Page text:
Some club members were honored to be able to join Presidential candidate Senator Bernie Sanders (I-VT) at the home of Friend of the Club Gilda Reed prior to his speech in Kenner on July 26th. An intrepid participant shot some video. Here it is.
Join the Northshore Democratic Women’s Club as we enjoy wine, food, song and shopping. Over 70 purses, new and gently used, designer and casual, funky and fancy, will be offered in a silent auction. Proceeds benefit the Louisiana Environmental Action Network for anti-fracking actions in St. Tammany Parish. Every purse comes with a prize. Men and women, Republicans and Democrats are welcome.
Sunday, August 17th from 2 p.m. to 5 p.m.
Abita Springs Town Hall
22161 Level Street
Abita Springs, LA
Our own GILDA REED and her son Robby had a part in Louisiana’s losing suit to have a MoveOn.org Billboard removed.The billboard calls attention to Gov. Jindal’s decision not to expand Medicaid coverage. It’s not the wording on the sign that’s the legal issue, but the logo on the billboard.
Robby, who had to resign from law school to pay his hospital bills because he is uninsured, testified for the 242,000 Louisianians in the coverage gap.
According to NOLA.COM, Lt.Gov.Jay Dardenne said the national liberal organization improperly mimicked his office’s trade and tourism branding in its satirical billboard posted just outside of the state capital. But U.S. District Court Judge Shelly Dick disagreed Monday, siding with MoveOn.org in stating the group’s free speech rights trumped the state’s case.
On Jan 30, the U.S. Senate passed legislation that would delay crippling flood insurance rate hikes for middle-class homeowners across the country, including nearly half a million policyholders in Louisiana, and Sen. Mary Landrieu’s leadership on this issue was critical in shepherding the bill through the process.
“Senator Landrieu brought together a strong coalition of Republicans and Democrats to push for reform to the Biggert-Waters Act, which is imposing disastrous flood insurance premium increases for middle-class families in Louisiana and across this country,” said Louisiana Democratic Party Chair Karen Carter Peterson. “As this bill now heads to the House, we hope the leadership in that chamber acts quickly to help the millions of Americans who could face financial ruin if they delay.”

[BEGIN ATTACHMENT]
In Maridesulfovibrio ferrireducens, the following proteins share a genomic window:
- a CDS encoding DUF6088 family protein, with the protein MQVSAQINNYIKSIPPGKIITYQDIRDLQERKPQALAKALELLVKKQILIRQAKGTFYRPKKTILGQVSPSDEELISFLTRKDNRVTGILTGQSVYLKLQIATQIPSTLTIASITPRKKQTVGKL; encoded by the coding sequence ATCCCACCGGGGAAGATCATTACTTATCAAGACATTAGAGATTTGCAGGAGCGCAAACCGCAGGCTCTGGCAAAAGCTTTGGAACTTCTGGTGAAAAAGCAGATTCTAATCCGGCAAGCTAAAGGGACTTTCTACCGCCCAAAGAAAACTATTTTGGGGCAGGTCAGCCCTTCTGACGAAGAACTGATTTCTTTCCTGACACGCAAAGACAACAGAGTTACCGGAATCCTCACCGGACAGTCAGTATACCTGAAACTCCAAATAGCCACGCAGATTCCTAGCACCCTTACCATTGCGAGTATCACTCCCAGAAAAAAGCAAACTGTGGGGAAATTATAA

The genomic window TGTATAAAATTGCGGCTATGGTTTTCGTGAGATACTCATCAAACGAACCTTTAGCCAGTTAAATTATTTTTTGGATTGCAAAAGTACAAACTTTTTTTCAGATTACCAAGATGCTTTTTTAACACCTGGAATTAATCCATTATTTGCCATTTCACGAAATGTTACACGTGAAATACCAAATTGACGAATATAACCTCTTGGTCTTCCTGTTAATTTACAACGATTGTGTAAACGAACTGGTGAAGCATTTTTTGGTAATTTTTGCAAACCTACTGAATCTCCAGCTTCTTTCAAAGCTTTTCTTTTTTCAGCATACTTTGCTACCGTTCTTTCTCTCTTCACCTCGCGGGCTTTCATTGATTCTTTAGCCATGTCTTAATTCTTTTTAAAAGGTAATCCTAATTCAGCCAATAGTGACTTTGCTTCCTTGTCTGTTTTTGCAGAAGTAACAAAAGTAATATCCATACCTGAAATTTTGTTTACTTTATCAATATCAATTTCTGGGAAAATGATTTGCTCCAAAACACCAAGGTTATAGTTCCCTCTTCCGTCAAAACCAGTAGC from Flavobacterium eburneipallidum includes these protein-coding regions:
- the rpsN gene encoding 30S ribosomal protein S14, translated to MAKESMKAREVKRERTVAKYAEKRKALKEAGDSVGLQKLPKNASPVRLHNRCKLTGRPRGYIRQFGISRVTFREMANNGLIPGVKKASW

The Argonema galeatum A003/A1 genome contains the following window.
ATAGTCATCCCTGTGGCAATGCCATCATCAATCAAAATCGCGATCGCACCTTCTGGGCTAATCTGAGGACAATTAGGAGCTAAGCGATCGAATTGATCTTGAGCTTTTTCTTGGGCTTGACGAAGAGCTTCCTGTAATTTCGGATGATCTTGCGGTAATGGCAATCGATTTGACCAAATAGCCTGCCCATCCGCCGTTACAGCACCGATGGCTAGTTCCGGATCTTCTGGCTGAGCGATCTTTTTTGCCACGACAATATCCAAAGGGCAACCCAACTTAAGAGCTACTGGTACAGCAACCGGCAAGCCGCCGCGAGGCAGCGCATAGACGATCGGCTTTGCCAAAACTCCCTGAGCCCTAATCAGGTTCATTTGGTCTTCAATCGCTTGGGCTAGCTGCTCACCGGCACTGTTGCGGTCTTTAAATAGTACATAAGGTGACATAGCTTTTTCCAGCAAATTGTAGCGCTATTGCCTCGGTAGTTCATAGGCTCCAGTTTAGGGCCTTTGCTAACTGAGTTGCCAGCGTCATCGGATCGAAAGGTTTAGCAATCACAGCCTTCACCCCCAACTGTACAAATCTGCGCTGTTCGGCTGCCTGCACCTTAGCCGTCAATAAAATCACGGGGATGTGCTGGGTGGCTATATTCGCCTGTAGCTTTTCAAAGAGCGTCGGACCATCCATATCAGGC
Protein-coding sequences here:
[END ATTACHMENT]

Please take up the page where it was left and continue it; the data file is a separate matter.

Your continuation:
On her Senate web site, Senator Landrieu urges us to contact House leadership and ask them to pass the bill.
Ask a woman to run for local office. Here’s how:
- Make the ask . . . more than once. After asking sincerely in person at least once, be creative — maybe send a singing telegram, or write it on a cake, or put it on a billboard that she passes regularly. However you need to do it, just get it done.
- Help her make inroads with a local political party. Local party support is often key to getting elected even at the local level, so offer to be her wing-person when she goes to local party events and meetings, and introduce her to relevant people you may know.
- Support her as she runs for local office. Knock on doors, host a fundraiser, get everyone you know to vote for her for county council/school board/water commission.
- Help her succeed. When the zoning board meetings run late into the night, offer to help with any personal needs she might have, from errands to pet care to family stuff.
- Encourage her to pursue higher office. After she’s done such a great job as a local elected official, chances are that you won’t be the only one pushing her to run for state legislature or Congress.
- Repeat steps one through five until we have gender parity and then some in congress.